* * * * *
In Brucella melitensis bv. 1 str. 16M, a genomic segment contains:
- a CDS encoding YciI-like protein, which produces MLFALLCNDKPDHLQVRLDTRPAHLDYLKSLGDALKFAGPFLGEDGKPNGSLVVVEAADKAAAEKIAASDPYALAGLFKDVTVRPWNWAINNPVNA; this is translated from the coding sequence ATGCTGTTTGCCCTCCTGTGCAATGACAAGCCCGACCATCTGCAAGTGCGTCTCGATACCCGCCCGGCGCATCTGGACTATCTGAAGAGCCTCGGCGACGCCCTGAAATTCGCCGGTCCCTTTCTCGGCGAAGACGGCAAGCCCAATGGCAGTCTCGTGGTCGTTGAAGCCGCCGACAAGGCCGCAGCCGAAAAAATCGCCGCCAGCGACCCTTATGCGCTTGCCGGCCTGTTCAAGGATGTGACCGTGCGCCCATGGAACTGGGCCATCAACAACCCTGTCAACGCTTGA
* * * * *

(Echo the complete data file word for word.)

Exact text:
In Brucella melitensis bv. 1 str. 16M, a genomic segment contains:
- a CDS encoding YciI-like protein, which produces MLFALLCNDKPDHLQVRLDTRPAHLDYLKSLGDALKFAGPFLGEDGKPNGSLVVVEAADKAAAEKIAASDPYALAGLFKDVTVRPWNWAINNPVNA; this is translated from the coding sequence ATGCTGTTTGCCCTCCTGTGCAATGACAAGCCCGACCATCTGCAAGTGCGTCTCGATACCCGCCCGGCGCATCTGGACTATCTGAAGAGCCTCGGCGACGCCCTGAAATTCGCCGGTCCCTTTCTCGGCGAAGACGGCAAGCCCAATGGCAGTCTCGTGGTCGTTGAAGCCGCCGACAAGGCCGCAGCCGAAAAAATCGCCGCCAGCGACCCTTATGCGCTTGCCGGCCTGTTCAAGGATGTGACCGTGCGCCCATGGAACTGGGCCATCAACAACCCTGTCAACGCTTGA